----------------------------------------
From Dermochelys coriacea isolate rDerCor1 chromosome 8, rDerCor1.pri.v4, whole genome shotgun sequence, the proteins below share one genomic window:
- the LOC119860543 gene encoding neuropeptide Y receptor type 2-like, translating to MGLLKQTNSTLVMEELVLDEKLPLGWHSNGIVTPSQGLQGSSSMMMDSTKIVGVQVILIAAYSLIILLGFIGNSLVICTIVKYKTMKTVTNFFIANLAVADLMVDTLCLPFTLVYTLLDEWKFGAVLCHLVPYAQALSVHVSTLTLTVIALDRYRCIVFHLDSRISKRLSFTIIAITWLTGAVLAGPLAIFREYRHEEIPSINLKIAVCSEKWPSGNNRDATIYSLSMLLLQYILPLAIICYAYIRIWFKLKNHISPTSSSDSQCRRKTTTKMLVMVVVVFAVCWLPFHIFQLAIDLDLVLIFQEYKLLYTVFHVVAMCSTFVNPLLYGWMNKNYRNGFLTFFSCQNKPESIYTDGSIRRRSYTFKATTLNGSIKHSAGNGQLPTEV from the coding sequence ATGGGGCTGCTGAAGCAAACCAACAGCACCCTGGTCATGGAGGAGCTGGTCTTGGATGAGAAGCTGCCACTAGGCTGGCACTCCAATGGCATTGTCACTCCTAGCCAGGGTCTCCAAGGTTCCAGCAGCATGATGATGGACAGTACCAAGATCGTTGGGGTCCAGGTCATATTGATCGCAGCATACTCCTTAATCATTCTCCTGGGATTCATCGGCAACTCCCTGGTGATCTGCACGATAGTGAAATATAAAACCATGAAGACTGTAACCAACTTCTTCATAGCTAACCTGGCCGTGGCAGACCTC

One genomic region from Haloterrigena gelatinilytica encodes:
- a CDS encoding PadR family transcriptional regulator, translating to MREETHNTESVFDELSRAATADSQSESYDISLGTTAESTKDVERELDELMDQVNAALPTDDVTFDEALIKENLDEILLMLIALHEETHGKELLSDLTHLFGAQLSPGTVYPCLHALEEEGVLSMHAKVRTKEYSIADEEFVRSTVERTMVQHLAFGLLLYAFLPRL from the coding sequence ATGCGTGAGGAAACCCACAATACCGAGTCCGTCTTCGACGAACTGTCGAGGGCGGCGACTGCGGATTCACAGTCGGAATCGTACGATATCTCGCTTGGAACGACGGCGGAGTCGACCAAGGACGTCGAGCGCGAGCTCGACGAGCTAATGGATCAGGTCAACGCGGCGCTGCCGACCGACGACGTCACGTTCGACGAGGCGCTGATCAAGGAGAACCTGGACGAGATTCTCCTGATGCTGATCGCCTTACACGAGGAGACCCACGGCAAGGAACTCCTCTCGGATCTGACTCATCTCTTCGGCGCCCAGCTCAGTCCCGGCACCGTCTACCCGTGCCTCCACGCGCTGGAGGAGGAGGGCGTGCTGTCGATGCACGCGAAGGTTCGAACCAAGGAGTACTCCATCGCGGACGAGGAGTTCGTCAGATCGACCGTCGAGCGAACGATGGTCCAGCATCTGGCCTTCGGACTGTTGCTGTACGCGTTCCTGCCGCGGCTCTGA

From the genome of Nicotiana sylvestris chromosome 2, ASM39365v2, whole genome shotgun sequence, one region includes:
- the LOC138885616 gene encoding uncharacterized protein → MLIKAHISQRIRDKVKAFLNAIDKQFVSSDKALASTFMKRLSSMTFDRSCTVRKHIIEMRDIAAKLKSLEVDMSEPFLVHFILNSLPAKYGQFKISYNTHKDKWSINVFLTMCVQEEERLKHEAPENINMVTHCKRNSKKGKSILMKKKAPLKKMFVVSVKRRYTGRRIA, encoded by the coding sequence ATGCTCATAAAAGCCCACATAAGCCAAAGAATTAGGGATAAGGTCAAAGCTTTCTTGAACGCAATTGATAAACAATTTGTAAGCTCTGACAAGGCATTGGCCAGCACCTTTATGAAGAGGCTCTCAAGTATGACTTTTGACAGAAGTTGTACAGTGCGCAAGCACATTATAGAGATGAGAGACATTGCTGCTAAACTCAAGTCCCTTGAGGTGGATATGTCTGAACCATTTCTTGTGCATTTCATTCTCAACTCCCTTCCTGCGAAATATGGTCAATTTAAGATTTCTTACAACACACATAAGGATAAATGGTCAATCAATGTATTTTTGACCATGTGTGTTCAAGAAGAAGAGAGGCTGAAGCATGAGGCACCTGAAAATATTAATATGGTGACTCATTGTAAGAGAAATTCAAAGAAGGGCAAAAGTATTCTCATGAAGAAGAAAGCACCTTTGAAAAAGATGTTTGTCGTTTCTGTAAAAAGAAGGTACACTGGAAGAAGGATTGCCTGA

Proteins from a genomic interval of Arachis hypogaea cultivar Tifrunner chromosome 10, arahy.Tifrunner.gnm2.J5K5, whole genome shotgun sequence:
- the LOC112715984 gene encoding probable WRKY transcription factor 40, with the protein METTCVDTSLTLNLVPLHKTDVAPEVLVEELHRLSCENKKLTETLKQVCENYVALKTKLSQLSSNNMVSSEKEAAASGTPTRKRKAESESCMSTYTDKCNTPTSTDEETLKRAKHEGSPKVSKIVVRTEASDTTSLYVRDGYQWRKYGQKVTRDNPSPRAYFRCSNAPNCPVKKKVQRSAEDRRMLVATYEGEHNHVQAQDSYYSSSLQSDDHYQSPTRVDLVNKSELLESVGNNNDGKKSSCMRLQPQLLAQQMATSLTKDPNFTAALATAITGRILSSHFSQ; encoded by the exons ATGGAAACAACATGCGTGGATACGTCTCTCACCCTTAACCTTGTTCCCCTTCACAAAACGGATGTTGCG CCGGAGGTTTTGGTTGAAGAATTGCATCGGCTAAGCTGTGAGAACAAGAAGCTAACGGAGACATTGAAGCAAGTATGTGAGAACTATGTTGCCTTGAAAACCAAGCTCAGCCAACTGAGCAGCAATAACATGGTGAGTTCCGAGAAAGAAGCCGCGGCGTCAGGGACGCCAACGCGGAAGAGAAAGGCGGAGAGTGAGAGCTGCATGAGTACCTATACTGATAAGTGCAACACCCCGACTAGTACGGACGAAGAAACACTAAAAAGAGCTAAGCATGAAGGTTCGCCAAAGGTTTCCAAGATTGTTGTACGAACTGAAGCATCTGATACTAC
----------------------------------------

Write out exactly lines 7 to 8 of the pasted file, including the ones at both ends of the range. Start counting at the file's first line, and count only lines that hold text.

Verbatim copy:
Proteins from a genomic interval of Arachis hypogaea cultivar Tifrunner chromosome 10, arahy.Tifrunner.gnm2.J5K5, whole genome shotgun sequence:
- the LOC112715984 gene encoding probable WRKY transcription factor 40, with the protein METTCVDTSLTLNLVPLHKTDVAPEVLVEELHRLSCENKKLTETLKQVCENYVALKTKLSQLSSNNMVSSEKEAAASGTPTRKRKAESESCMSTYTDKCNTPTSTDEETLKRAKHEGSPKVSKIVVRTEASDTTSLYVRDGYQWRKYGQKVTRDNPSPRAYFRCSNAPNCPVKKKVQRSAEDRRMLVATYEGEHNHVQAQDSYYSSSLQSDDHYQSPTRVDLVNKSELLESVGNNNDGKKSSCMRLQPQLLAQQMATSLTKDPNFTAALATAITGRILSSHFSQ; encoded by the exons ATGGAAACAACATGCGTGGATACGTCTCTCACCCTTAACCTTGTTCCCCTTCACAAAACGGATGTTGCG CCGGAGGTTTTGGTTGAAGAATTGCATCGGCTAAGCTGTGAGAACAAGAAGCTAACGGAGACATTGAAGCAAGTATGTGAGAACTATGTTGCCTTGAAAACCAAGCTCAGCCAACTGAGCAGCAATAACATGGTGAGTTCCGAGAAAGAAGCCGCGGCGTCAGGGACGCCAACGCGGAAGAGAAAGGCGGAGAGTGAGAGCTGCATGAGTACCTATACTGATAAGTGCAACACCCCGACTAGTACGGACGAAGAAACACTAAAAAGAGCTAAGCATGAAGGTTCGCCAAAGGTTTCCAAGATTGTTGTACGAACTGAAGCATCTGATACTAC